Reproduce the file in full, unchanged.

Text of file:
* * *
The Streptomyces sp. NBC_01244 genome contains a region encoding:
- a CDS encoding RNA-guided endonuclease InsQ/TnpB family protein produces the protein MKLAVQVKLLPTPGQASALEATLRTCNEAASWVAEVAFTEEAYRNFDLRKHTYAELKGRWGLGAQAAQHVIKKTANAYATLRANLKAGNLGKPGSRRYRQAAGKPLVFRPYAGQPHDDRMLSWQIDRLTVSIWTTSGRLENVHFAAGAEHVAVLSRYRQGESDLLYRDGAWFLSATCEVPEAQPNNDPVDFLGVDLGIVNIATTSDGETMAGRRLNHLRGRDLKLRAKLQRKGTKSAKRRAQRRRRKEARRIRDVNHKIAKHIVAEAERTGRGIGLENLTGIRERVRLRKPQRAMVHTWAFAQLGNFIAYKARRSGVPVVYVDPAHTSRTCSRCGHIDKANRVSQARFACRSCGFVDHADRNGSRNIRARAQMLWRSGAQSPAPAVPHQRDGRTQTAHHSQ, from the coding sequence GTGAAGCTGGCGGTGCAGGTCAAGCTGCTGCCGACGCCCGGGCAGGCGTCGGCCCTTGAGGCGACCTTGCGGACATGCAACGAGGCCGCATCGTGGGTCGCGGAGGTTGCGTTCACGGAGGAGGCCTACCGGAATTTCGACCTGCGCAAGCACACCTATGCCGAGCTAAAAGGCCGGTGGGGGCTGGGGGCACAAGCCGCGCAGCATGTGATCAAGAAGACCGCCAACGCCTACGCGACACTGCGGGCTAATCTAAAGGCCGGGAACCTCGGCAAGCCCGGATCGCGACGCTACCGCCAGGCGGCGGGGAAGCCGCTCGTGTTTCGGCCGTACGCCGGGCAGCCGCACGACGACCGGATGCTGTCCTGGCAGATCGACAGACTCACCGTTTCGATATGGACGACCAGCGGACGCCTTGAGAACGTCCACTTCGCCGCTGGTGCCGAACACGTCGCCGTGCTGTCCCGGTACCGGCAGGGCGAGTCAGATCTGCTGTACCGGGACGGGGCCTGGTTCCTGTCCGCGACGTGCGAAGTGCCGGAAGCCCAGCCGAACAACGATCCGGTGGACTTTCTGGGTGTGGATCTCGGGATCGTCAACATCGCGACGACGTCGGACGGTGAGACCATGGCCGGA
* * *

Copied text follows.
The Streptomyces sp. NBC_01244 genome contains a region encoding:
- a CDS encoding RNA-guided endonuclease InsQ/TnpB family protein produces the protein MKLAVQVKLLPTPGQASALEATLRTCNEAASWVAEVAFTEEAYRNFDLRKHTYAELKGRWGLGAQAAQHVIKKTANAYATLRANLKAGNLGKPGSRRYRQAAGKPLVFRPYAGQPHDDRMLSWQIDRLTVSIWTTSGRLENVHFAAGAEHVAVLSRYRQGESDLLYRDGAWFLSATCEVPEAQPNNDPVDFLGVDLGIVNIATTSDGETMAGRRLNHLRGRDLKLRAKLQRKGTKSAKRRAQRRRRKEARRIRDVNHKIAKHIVAEAERTGRGIGLENLTGIRERVRLRKPQRAMVHTWAFAQLGNFIAYKARRSGVPVVYVDPAHTSRTCSRCGHIDKANRVSQARFACRSCGFVDHADRNGSRNIRARAQMLWRSGAQSPAPAVPHQRDGRTQTAHHSQ, from the coding sequence GTGAAGCTGGCGGTGCAGGTCAAGCTGCTGCCGACGCCCGGGCAGGCGTCGGCCCTTGAGGCGACCTTGCGGACATGCAACGAGGCCGCATCGTGGGTCGCGGAGGTTGCGTTCACGGAGGAGGCCTACCGGAATTTCGACCTGCGCAAGCACACCTATGCCGAGCTAAAAGGCCGGTGGGGGCTGGGGGCACAAGCCGCGCAGCATGTGATCAAGAAGACCGCCAACGCCTACGCGACACTGCGGGCTAATCTAAAGGCCGGGAACCTCGGCAAGCCCGGATCGCGACGCTACCGCCAGGCGGCGGGGAAGCCGCTCGTGTTTCGGCCGTACGCCGGGCAGCCGCACGACGACCGGATGCTGTCCTGGCAGATCGACAGACTCACCGTTTCGATATGGACGACCAGCGGACGCCTTGAGAACGTCCACTTCGCCGCTGGTGCCGAACACGTCGCCGTGCTGTCCCGGTACCGGCAGGGCGAGTCAGATCTGCTGTACCGGGACGGGGCCTGGTTCCTGTCCGCGACGTGCGAAGTGCCGGAAGCCCAGCCGAACAACGATCCGGTGGACTTTCTGGGTGTGGATCTCGGGATCGTCAACATCGCGACGACGTCGGACGGTGAGACCATGGCCGGA